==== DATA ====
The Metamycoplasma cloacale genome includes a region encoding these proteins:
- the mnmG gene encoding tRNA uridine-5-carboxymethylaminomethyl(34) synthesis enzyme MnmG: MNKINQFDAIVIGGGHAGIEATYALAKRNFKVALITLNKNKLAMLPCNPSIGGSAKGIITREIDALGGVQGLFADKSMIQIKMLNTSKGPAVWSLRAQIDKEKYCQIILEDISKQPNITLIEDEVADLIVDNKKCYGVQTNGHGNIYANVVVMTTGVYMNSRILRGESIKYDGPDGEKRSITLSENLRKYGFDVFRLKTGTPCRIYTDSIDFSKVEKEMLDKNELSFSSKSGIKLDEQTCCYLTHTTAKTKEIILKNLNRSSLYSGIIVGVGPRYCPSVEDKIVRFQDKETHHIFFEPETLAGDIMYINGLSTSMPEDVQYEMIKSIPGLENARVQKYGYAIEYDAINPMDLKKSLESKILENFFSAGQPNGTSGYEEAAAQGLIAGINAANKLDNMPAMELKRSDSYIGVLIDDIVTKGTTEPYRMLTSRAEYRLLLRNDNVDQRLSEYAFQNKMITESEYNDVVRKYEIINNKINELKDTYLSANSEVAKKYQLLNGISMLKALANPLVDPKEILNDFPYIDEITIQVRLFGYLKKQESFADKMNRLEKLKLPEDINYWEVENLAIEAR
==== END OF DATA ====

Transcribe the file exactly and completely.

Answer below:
The Metamycoplasma cloacale genome includes a region encoding these proteins:
- the mnmG gene encoding tRNA uridine-5-carboxymethylaminomethyl(34) synthesis enzyme MnmG: MNKINQFDAIVIGGGHAGIEATYALAKRNFKVALITLNKNKLAMLPCNPSIGGSAKGIITREIDALGGVQGLFADKSMIQIKMLNTSKGPAVWSLRAQIDKEKYCQIILEDISKQPNITLIEDEVADLIVDNKKCYGVQTNGHGNIYANVVVMTTGVYMNSRILRGESIKYDGPDGEKRSITLSENLRKYGFDVFRLKTGTPCRIYTDSIDFSKVEKEMLDKNELSFSSKSGIKLDEQTCCYLTHTTAKTKEIILKNLNRSSLYSGIIVGVGPRYCPSVEDKIVRFQDKETHHIFFEPETLAGDIMYINGLSTSMPEDVQYEMIKSIPGLENARVQKYGYAIEYDAINPMDLKKSLESKILENFFSAGQPNGTSGYEEAAAQGLIAGINAANKLDNMPAMELKRSDSYIGVLIDDIVTKGTTEPYRMLTSRAEYRLLLRNDNVDQRLSEYAFQNKMITESEYNDVVRKYEIINNKINELKDTYLSANSEVAKKYQLLNGISMLKALANPLVDPKEILNDFPYIDEITIQVRLFGYLKKQESFADKMNRLEKLKLPEDINYWEVENLAIEAR